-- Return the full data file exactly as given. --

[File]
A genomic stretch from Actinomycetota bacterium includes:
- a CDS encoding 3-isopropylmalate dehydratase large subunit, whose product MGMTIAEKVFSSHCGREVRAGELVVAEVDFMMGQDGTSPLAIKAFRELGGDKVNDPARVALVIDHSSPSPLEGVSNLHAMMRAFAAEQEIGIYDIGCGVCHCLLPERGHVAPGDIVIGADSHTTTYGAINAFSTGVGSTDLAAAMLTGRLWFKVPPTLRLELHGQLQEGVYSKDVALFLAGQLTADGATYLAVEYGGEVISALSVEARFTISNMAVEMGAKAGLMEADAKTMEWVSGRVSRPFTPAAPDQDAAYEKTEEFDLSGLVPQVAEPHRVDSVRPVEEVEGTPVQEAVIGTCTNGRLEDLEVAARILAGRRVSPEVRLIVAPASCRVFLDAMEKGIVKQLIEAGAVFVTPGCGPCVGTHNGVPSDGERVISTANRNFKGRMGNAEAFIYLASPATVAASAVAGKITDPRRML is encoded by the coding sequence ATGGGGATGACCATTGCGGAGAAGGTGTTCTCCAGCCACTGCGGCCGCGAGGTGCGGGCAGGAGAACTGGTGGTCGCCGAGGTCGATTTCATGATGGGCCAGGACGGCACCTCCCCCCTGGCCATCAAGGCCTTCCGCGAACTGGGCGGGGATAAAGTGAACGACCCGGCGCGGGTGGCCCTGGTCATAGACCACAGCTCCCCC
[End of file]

A genomic stretch from Actinomycetota bacterium includes:
- a CDS encoding 3-isopropylmalate dehydratase large subunit, whose product MGMTIAEKVFSSHCGREVRAGELVVAEVDFMMGQDGTSPLAIKAFRELGGDKVNDPARVALVIDHSSPSPLEGVSNLHAMMRAFAAEQEIGIYDIGCGVCHCLLPERGHVAPGDIVIGADSHTTTYGAINAFSTGVGSTDLAAAMLTGRLWFKVPPTLRLELHGQLQEGVYSKDVALFLAGQLTADGATYLAVEYGGEVISALSVEARFTISNMAVEMGAKAGLMEADAKTMEWVSGRVSRPFTPAAPDQDAAYEKTEEFDLSGLVPQVAEPHRVDSVRPVEEVEGTPVQEAVIGTCTNGRLEDLEVAARILAGRRVSPEVRLIVAPASCRVFLDAMEKGIVKQLIEAGAVFVTPGCGPCVGTHNGVPSDGERVISTANRNFKGRMGNAEAFIYLASPATVAASAVAGKITDPRRML is encoded by the coding sequence ATGGGGATGACCATTGCGGAGAAGGTGTTCTCCAGCCACTGCGGCCGCGAGGTGCGGGCAGGAGAACTGGTGGTCGCCGAGGTCGATTTCATGATGGGCCAGGACGGCACCTCCCCCCTGGCCATCAAGGCCTTCCGCGAACTGGGCGGGGATAAAGTGAACGACCCGGCGCGGGTGGCCCTGGTCATAGACCACAGCTCCCCC